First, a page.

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The Transmission Electron Microscope

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Abstract

A typical commercial transmission electron microscope (TEM) costs about $2 for each electron volt of energy in the beam, and if you add on all the options, it can cost about $4–5 per eV. As you’ll see, we use beam energies in the range from 100,000–400,000 eV, so a TEM becomes an extremely expensive piece of equipment. Consequently, there have to be very sound scientific reasons for investing such a large amount of money in one microscope. In this chapter (which is just a brief overview of many of the concepts that we’ll talk about in detail throughout the book) we start by introducing you to some of the historical development of the TEM because the history is intertwined with some of the reasons why you need to use a TEM to characterize materials. Other reasons for using TEM appeared as the instrument developed. Unfortunately, coupled with the advantages are some serious drawbacks, which limit the microscope performance, and you must be just as aware of the instrument’s limitations as you are of its advantages, so we summarize these also.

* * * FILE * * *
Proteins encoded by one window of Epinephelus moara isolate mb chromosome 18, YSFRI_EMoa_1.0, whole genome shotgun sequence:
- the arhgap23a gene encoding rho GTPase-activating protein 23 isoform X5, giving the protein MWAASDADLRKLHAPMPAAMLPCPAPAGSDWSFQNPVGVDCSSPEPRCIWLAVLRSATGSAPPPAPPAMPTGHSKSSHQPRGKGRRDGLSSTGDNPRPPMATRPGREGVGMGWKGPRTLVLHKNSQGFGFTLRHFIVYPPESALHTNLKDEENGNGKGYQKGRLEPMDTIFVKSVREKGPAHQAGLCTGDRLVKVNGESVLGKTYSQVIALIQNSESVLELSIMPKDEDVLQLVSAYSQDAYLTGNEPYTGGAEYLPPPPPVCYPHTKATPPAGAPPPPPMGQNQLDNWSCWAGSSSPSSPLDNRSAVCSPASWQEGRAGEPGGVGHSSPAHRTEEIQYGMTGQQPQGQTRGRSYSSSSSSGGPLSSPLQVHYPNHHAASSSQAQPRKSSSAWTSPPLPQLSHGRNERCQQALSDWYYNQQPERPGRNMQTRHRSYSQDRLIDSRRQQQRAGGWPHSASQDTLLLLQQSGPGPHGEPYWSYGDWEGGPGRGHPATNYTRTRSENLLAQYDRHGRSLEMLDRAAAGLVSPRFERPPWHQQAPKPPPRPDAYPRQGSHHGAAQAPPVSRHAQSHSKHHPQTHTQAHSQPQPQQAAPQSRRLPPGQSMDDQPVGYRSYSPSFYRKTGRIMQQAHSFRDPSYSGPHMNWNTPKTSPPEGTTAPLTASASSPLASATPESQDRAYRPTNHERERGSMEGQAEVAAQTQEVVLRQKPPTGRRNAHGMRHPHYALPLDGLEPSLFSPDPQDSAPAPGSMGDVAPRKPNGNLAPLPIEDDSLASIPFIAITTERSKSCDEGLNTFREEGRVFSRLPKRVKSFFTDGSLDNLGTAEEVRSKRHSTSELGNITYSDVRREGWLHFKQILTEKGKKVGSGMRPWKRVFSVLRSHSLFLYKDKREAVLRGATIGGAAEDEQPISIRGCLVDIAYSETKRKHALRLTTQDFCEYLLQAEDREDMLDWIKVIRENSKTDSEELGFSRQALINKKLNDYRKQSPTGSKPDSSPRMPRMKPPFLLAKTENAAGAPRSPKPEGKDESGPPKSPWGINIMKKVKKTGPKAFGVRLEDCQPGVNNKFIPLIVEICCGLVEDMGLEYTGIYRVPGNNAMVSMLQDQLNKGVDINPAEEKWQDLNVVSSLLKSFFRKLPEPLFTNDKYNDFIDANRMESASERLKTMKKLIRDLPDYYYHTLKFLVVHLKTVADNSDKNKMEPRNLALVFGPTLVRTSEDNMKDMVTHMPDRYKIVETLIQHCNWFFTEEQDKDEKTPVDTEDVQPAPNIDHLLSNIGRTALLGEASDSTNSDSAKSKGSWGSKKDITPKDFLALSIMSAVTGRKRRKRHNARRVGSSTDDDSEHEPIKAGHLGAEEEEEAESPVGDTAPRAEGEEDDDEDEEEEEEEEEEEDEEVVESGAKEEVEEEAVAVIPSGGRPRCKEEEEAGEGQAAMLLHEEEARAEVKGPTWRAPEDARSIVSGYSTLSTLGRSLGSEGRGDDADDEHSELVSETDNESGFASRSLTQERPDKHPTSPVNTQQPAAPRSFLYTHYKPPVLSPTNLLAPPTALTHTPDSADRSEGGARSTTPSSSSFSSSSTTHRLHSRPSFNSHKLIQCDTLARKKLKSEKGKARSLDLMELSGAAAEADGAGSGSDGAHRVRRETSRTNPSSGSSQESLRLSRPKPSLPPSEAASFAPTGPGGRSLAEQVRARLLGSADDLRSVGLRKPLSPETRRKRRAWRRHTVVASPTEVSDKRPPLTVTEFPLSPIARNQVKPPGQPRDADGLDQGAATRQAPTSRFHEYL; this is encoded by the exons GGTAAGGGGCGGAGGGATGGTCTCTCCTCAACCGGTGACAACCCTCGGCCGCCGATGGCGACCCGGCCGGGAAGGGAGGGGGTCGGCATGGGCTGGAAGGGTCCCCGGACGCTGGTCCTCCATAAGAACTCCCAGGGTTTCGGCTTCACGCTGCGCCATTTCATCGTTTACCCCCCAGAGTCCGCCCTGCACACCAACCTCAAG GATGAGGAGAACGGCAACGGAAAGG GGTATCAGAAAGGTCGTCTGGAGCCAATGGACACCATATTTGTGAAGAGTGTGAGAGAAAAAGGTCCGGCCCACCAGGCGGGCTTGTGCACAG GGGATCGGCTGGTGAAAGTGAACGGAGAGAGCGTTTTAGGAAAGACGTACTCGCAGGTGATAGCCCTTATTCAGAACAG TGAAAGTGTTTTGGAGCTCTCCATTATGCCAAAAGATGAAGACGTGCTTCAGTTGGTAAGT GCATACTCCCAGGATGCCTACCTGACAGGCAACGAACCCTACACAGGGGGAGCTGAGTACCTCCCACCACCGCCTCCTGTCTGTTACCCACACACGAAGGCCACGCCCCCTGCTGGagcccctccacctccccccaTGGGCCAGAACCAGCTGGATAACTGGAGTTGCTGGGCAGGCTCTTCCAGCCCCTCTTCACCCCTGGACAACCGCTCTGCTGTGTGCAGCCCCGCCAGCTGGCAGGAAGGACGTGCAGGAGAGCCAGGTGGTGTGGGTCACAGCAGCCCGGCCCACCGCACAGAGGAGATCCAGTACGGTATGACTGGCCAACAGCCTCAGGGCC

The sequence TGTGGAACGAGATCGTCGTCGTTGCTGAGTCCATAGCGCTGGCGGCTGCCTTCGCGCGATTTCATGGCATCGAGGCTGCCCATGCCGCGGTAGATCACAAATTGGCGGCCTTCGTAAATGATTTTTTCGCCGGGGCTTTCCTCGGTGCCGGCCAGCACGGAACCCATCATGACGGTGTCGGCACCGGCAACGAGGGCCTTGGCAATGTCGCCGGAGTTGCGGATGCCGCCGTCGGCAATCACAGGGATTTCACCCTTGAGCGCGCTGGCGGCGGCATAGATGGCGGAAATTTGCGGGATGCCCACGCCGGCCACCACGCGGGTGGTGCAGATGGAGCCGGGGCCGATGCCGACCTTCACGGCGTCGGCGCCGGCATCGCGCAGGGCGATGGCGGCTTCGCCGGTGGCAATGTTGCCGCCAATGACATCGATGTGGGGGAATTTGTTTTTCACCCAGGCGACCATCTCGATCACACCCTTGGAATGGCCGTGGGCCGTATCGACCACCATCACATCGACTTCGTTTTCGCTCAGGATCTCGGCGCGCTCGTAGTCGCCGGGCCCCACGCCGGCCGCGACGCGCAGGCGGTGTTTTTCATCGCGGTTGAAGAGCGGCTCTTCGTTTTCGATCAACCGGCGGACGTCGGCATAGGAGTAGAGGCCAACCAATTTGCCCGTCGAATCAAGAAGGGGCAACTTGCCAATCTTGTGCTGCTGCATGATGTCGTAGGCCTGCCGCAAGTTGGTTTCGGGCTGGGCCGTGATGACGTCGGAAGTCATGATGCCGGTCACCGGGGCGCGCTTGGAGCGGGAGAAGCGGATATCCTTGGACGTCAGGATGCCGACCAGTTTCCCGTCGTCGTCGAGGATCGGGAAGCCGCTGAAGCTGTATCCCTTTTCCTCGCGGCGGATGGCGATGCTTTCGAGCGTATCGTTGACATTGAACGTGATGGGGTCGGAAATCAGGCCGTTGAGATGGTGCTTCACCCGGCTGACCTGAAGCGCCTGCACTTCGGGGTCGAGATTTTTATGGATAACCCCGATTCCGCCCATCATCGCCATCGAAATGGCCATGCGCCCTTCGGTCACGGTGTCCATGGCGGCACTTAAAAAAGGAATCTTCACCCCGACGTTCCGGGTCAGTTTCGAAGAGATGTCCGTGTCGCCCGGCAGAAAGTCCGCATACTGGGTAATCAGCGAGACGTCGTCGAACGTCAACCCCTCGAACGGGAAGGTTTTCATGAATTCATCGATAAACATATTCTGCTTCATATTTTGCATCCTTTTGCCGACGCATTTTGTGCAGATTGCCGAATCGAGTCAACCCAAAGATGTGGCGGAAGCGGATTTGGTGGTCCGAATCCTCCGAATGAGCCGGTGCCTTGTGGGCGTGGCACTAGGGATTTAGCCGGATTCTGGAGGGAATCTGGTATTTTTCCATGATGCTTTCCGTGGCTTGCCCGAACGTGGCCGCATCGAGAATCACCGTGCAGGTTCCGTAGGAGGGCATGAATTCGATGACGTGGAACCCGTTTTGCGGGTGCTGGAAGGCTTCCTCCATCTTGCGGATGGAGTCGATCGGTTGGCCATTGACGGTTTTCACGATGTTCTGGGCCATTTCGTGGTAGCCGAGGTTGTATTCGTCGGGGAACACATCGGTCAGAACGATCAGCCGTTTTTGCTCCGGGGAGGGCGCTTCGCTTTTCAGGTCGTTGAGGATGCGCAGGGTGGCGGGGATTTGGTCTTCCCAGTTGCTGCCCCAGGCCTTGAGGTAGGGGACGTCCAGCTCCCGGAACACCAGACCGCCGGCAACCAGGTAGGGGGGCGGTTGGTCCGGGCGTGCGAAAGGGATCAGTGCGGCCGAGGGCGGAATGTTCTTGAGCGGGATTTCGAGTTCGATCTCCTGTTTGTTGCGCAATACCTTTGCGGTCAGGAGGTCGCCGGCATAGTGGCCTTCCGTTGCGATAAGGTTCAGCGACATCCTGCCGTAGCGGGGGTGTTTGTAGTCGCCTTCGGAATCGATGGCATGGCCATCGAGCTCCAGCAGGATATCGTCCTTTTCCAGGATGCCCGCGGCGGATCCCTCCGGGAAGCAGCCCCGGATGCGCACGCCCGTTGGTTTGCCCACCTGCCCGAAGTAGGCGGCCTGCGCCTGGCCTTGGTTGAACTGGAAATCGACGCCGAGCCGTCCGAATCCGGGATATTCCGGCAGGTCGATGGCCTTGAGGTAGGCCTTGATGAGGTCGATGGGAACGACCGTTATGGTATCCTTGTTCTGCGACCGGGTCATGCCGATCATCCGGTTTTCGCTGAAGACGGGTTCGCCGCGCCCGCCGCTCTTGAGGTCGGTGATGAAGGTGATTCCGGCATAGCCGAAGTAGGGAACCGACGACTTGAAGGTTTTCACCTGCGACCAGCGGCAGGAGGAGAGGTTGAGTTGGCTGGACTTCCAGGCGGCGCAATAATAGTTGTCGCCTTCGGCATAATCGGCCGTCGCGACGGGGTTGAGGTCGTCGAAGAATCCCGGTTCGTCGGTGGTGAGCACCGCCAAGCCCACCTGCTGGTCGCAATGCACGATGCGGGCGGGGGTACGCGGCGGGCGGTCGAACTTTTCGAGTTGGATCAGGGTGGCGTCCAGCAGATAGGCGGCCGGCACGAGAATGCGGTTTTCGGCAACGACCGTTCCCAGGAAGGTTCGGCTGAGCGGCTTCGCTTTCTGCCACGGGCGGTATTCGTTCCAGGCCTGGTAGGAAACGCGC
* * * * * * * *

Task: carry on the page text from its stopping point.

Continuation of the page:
Keywords

  • Transmission Electron Microscope
  • Transmission Electron Microscope Image
  • Scanning Transmission Electron Microscope
  • Beam Damage
  • Microscopy Society

These keywords were added by machine and not by the authors. This process is experimental and the keywords may be updated as the learning algorithm improves.

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References

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Williams, D.B., Carter, C.B. (1996). The Transmission Electron Microscope. In: Transmission Electron Microscopy. Springer, Boston, MA. https://doi.org/10.1007/978-1-4757-2519-3_1

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  • DOI: https://doi.org/10.1007/978-1-4757-2519-3_1

  • Publisher Name: Springer, Boston, MA

  • Print ISBN: 978-0-306-45324-3

  • Online ISBN: 978-1-4757-2519-3

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